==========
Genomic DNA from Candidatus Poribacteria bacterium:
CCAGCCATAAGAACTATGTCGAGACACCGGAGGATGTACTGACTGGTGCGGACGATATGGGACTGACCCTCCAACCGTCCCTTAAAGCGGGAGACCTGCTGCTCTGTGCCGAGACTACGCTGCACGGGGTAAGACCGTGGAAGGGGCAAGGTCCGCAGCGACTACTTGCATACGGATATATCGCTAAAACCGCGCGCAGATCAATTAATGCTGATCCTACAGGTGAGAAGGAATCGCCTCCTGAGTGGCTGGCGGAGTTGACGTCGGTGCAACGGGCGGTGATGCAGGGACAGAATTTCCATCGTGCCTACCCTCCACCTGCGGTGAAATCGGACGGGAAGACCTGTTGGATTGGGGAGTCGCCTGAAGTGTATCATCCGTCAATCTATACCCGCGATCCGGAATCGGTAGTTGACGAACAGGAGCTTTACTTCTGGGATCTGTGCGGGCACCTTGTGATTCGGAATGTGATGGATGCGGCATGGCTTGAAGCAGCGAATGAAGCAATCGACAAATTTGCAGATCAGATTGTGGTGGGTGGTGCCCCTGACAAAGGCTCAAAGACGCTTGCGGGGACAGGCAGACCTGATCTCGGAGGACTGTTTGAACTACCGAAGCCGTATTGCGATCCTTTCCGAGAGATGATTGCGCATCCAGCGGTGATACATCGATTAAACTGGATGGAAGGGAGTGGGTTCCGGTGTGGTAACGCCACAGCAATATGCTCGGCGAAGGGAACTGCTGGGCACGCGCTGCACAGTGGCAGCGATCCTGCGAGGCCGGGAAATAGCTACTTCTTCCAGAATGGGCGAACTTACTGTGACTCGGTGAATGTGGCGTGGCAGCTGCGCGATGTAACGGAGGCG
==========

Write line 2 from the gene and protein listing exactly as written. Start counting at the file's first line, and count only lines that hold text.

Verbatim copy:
CCAGCCATAAGAACTATGTCGAGACACCGGAGGATGTACTGACTGGTGCGGACGATATGGGACTGACCCTCCAACCGTCCCTTAAAGCGGGAGACCTGCTGCTCTGTGCCGAGACTACGCTGCACGGGGTAAGACCGTGGAAGGGGCAAGGTCCGCAGCGACTACTTGCATACGGATATATCGCTAAAACCGCGCGCAGATCAATTAATGCTGATCCTACAGGTGAGAAGGAATCGCCTCCTGAGTGGCTGGCGGAGTTGACGTCGGTGCAACGGGCGGTGATGCAGGGACAGAATTTCCATCGTGCCTACCCTCCACCTGCGGTGAAATCGGACGGGAAGACCTGTTGGATTGGGGAGTCGCCTGAAGTGTATCATCCGTCAATCTATACCCGCGATCCGGAATCGGTAGTTGACGAACAGGAGCTTTACTTCTGGGATCTGTGCGGGCACCTTGTGATTCGGAATGTGATGGATGCGGCATGGCTTGAAGCAGCGAATGAAGCAATCGACAAATTTGCAGATCAGATTGTGGTGGGTGGTGCCCCTGACAAAGGCTCAAAGACGCTTGCGGGGACAGGCAGACCTGATCTCGGAGGACTGTTTGAACTACCGAAGCCGTATTGCGATCCTTTCCGAGAGATGATTGCGCATCCAGCGGTGATACATCGATTAAACTGGATGGAAGGGAGTGGGTTCCGGTGTGGTAACGCCACAGCAATATGCTCGGCGAAGGGAACTGCTGGGCACGCGCTGCACAGTGGCAGCGATCCTGCGAGGCCGGGAAATAGCTACTTCTTCCAGAATGGGCGAACTTACTGTGACTCGGTGAATGTGGCGTGGCAGCTGCGCGATGTAACGGAGGCG